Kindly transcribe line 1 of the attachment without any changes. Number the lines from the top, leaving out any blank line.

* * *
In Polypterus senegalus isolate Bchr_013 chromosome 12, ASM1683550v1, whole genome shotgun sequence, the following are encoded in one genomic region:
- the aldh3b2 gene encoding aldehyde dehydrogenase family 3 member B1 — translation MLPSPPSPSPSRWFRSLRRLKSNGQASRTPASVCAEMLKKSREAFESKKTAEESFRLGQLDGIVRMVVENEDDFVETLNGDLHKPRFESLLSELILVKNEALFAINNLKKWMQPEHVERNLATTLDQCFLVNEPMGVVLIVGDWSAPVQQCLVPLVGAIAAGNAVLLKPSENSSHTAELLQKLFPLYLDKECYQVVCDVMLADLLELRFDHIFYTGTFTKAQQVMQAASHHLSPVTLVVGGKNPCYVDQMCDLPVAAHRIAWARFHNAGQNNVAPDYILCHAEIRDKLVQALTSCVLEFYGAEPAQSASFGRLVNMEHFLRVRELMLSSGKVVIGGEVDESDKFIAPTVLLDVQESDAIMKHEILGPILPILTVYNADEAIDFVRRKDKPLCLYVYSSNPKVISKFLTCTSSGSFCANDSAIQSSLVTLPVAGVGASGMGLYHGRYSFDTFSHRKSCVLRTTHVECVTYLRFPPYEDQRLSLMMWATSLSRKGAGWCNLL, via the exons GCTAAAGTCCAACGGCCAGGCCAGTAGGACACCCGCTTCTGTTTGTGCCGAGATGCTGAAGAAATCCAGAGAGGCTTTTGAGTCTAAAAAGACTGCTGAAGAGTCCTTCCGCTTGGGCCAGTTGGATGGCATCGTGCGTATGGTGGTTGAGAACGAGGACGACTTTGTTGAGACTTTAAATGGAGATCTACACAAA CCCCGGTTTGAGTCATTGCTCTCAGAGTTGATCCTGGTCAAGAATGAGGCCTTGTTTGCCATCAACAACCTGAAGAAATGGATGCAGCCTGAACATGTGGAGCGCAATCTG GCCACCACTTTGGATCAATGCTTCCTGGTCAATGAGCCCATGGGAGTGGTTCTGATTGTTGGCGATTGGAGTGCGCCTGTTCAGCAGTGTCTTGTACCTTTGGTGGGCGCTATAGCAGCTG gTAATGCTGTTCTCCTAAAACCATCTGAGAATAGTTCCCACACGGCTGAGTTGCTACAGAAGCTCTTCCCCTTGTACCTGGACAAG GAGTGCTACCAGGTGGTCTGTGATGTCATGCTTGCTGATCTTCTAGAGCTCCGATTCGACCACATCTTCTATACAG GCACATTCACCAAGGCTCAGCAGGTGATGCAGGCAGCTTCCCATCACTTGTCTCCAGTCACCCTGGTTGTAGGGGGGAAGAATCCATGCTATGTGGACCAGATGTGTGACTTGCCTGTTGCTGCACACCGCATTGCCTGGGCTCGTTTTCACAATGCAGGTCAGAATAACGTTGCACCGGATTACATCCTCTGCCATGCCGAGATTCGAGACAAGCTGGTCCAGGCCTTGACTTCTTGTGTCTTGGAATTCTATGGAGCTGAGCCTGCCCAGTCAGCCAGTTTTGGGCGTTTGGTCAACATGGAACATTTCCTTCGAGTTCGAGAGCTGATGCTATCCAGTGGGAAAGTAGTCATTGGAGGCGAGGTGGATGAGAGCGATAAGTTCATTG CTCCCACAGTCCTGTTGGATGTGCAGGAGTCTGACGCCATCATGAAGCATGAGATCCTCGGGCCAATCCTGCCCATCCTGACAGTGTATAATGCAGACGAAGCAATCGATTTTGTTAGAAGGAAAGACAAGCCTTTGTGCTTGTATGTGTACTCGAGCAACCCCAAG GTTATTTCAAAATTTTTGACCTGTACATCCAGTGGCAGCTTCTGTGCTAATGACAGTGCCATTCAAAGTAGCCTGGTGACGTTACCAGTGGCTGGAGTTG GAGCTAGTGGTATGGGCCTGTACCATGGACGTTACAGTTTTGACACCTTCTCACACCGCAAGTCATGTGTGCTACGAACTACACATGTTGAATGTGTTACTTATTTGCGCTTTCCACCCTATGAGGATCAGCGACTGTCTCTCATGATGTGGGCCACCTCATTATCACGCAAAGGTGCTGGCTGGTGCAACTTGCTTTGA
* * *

In Polypterus senegalus isolate Bchr_013 chromosome 12, ASM1683550v1, whole genome shotgun sequence, the following are encoded in one genomic region: